Thousands join Sharif on long march, pitched battles in Lahore


Lahore : Thousands of people joined former Pakistani prime minister Nawaz Sharif as he defied house arrest orders Sunday to lead his party’s “long march” to demand reinstatement of sacked judges as lawyers and political activists fought pitched battles with the police.

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The Pakistan Muslim League-Nawaz (PML-N) chief left his Model Town home here for Kalma Chowk from where the cavalcade passed through Icchra area that leads to GPO Chowk, where lawyers and political activists gathered for the march to Islamabad. The police lobbed tear gas shells on the assembly to disperse them.

Sharif’s party workers, ignoring the house arrest orders, opened the main gate of his house to let his cavalcade drive out in the afternoon as the police stood mutely without offering any resistance.

Sharif was accompanied by dozens of party activists and the numbers continued to swell. By the time the cavalcade reached Icchra area, thousands of people had joined the motorcade.

Sharif said Pakistan was turning into a “police state”. Addressing reporters at his residence in Lahore, the capital city of Punjab province, Sharif urged people to join the national march of the lawyers.

“The government can do nothing to stop us,” Sharif said, adding that it was illegal to put him under house arrest.

During the day, lawyers at GPO Chowk pelted stones at the police which rounded up some of the political activists.

Sharif’s brother, former Punjab chief minister Shahbaz Sharif, and cricketer-turned politician Imran Khan, Pakistan Tehrik-e-Insaaf party chief, reached Rawalpindi as the government issued directives for their house arrest.

Dozens of political workers were arrested.

The police tried to arrest Shahbaz Sharif from the house of PML-N leader Chaudhry Tanveer in Rawalpindi, but Shahbaz has “managed to escape”, a media report said.

Earlier, defiant lawyers gathered outside the Lahore High Court and broke down its gate to continue their ‘long march’.

After breaking down the gate, the lawyers and political activists marched ahead to the GPO Chowk.

In a move to stem further political trouble, the government early Sunday placed Nawaz Sharif and other opposition leaders under house arrest for three days.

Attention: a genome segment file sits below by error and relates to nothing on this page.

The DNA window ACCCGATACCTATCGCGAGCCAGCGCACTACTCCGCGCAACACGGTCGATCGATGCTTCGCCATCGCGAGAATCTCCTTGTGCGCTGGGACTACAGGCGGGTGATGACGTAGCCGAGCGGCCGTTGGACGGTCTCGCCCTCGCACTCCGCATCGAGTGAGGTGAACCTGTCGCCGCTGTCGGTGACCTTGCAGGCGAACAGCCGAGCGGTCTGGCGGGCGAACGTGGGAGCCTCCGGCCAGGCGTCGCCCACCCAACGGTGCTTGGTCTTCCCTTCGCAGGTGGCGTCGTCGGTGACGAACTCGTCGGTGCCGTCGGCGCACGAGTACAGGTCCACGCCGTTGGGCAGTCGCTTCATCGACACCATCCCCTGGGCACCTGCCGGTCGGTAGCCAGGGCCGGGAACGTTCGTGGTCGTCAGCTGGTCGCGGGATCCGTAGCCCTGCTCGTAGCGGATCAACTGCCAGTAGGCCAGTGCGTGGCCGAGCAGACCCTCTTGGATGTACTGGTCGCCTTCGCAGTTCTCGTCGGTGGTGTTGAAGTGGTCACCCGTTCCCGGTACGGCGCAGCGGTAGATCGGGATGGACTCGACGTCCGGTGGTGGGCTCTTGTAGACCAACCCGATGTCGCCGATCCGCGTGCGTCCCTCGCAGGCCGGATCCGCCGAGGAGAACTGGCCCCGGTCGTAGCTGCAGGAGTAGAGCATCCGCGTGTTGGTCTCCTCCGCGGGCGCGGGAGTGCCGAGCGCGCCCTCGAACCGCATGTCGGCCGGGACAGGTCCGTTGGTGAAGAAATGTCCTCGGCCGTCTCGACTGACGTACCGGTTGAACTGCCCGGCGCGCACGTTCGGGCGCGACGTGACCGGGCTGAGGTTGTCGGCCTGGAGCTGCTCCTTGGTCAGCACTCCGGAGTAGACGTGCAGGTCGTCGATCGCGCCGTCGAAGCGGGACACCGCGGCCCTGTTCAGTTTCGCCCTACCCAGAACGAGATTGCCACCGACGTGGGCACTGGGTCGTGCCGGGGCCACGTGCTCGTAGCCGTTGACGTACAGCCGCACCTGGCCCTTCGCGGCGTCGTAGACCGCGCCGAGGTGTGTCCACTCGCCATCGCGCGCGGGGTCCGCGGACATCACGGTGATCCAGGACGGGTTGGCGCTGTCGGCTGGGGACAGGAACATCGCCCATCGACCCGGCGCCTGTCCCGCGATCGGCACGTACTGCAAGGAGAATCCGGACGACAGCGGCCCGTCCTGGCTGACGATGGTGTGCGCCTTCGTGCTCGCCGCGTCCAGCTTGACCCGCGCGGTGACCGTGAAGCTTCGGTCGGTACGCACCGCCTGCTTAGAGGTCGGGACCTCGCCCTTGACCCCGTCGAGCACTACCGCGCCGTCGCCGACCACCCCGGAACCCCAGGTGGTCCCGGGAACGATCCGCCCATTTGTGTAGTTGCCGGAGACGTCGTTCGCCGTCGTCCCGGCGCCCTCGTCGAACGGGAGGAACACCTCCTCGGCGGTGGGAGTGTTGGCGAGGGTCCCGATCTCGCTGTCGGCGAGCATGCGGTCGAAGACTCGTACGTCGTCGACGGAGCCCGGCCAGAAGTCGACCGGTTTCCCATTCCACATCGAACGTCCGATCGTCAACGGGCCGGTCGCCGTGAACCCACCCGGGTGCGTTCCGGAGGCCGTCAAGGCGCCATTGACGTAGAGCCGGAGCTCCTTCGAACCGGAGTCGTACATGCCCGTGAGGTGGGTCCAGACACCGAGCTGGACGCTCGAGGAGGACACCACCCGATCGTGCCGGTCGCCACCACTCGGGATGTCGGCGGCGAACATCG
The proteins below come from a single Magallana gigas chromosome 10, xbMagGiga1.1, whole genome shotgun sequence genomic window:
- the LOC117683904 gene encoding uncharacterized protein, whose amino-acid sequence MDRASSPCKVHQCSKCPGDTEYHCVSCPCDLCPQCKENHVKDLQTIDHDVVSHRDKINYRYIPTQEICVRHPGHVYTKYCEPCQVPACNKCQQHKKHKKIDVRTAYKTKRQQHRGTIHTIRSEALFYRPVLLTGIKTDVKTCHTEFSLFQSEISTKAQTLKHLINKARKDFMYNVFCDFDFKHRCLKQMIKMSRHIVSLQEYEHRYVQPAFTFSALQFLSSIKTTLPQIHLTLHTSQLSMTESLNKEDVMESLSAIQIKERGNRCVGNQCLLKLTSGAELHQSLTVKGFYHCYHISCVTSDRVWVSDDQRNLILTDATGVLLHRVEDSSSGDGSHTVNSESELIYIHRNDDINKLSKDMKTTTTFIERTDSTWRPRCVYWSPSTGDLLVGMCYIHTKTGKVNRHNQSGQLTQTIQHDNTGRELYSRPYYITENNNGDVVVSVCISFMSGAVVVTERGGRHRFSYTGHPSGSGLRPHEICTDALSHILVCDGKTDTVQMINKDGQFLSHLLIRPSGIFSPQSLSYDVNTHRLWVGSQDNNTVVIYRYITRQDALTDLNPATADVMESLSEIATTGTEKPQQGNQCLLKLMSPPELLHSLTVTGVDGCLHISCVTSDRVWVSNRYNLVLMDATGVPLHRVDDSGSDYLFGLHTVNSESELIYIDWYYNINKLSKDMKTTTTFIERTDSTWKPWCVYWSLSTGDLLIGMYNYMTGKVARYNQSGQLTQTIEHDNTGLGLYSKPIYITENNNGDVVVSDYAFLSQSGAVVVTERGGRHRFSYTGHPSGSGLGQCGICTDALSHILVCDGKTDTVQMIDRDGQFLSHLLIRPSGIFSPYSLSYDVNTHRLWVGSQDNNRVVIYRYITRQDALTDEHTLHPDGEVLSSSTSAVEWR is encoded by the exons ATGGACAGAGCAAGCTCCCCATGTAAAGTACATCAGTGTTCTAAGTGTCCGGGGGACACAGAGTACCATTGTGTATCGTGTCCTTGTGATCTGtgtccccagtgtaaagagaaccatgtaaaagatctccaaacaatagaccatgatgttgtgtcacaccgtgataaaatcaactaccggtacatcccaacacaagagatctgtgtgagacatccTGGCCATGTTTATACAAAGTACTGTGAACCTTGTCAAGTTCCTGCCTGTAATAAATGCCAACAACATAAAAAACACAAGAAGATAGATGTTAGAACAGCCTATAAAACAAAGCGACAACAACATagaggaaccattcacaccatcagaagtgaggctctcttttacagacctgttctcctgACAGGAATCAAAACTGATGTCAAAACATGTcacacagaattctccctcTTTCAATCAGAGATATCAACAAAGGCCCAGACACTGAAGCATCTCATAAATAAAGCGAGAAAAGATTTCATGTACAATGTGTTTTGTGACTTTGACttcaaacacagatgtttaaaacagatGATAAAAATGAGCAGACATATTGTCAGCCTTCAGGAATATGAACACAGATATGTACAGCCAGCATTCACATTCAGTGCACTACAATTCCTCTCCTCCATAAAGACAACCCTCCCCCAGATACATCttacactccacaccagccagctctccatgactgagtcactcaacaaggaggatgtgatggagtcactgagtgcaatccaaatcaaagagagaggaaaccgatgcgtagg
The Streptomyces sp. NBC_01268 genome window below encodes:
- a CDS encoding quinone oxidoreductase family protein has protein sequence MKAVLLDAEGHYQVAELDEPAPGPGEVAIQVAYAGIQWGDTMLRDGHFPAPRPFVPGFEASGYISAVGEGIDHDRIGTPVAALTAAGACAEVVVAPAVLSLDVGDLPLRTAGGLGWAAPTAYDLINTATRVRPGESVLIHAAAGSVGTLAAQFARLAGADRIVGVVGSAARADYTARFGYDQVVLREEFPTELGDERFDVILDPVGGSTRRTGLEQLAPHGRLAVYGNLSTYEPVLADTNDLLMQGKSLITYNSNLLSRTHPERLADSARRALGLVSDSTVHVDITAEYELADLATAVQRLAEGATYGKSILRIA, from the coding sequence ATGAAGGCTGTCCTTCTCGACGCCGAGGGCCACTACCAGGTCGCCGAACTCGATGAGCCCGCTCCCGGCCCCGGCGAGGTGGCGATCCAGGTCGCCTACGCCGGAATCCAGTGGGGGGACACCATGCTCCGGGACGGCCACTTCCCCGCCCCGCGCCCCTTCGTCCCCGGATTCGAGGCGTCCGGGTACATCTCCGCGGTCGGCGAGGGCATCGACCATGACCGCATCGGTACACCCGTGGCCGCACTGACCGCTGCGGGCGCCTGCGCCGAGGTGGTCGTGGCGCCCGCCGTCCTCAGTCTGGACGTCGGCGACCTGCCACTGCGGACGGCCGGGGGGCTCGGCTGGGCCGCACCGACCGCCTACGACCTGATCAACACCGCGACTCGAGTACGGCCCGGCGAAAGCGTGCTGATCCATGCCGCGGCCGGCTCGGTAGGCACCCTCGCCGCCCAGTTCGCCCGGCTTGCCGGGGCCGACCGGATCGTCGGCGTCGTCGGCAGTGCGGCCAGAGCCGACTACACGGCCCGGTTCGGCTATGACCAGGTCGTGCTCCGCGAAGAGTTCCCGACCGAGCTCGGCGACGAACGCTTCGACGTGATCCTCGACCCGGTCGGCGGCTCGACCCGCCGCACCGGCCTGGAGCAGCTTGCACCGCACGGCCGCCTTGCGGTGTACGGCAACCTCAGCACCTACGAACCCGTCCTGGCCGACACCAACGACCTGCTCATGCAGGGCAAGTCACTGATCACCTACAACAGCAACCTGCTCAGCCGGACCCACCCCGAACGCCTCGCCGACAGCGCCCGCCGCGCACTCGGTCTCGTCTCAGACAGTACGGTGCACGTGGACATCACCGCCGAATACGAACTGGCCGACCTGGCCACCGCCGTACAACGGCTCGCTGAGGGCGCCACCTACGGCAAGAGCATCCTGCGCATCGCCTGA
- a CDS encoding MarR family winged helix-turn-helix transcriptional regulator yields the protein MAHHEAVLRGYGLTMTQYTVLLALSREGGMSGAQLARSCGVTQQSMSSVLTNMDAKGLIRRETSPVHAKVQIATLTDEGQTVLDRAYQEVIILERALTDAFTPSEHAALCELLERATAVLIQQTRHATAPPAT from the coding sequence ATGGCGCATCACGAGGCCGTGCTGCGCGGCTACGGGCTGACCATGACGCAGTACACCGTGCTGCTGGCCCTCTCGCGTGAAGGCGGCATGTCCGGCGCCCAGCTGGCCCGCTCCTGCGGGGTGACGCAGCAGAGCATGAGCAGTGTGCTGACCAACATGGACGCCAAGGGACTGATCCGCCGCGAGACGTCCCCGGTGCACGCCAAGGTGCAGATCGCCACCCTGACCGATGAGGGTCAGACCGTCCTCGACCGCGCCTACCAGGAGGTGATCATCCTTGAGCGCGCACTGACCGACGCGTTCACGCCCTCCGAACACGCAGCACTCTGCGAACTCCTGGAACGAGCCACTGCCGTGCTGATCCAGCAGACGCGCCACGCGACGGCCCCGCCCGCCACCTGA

Inter-city transport came to a halt as the administration stopped buses from operating, causing inconvenience to thousands of people. Truck drivers also suspended their operation, affecting business and trade.

The highway police were instructed to search private cars and vehicles.

Apart from highways, the police placed containers and tractor trolleys that they had commandeered on the roads to stop vehicular movement.

The government move comes after Nawaz Sharif late Saturday rejected President Asif Ali Zardari’s offer of seeking a review of a Supreme Court verdict barring him and his brother Shahbaz Sharif from contesting elections and said the lawyers’ stir for reinstating the sacked judges would go ahead nonetheless.

“I am declaring here that come what may, the lawyers’ long march will continue to Islamabad,” Sharif said at a rally in Lahore Saturday night, even as the government earlier in the day asked the army to remain on standby to prevent the protesters from entering the federal capital.

In a major climbdown to end the lawyers’ protest, the Pakistani government had said it would appeal against the Supreme Court ruling on the Sharif brothers and also take steps to reinstate the judges then president Pervez Musharraf sacked after declaring an emergency in November 2007.

Zardari’s reneging on the agreement had prompted Sharif’s PML-N to walk out of the coalition led by the president’s Pakistan Peoples Party (PPP) formed after the February 2008 general elections.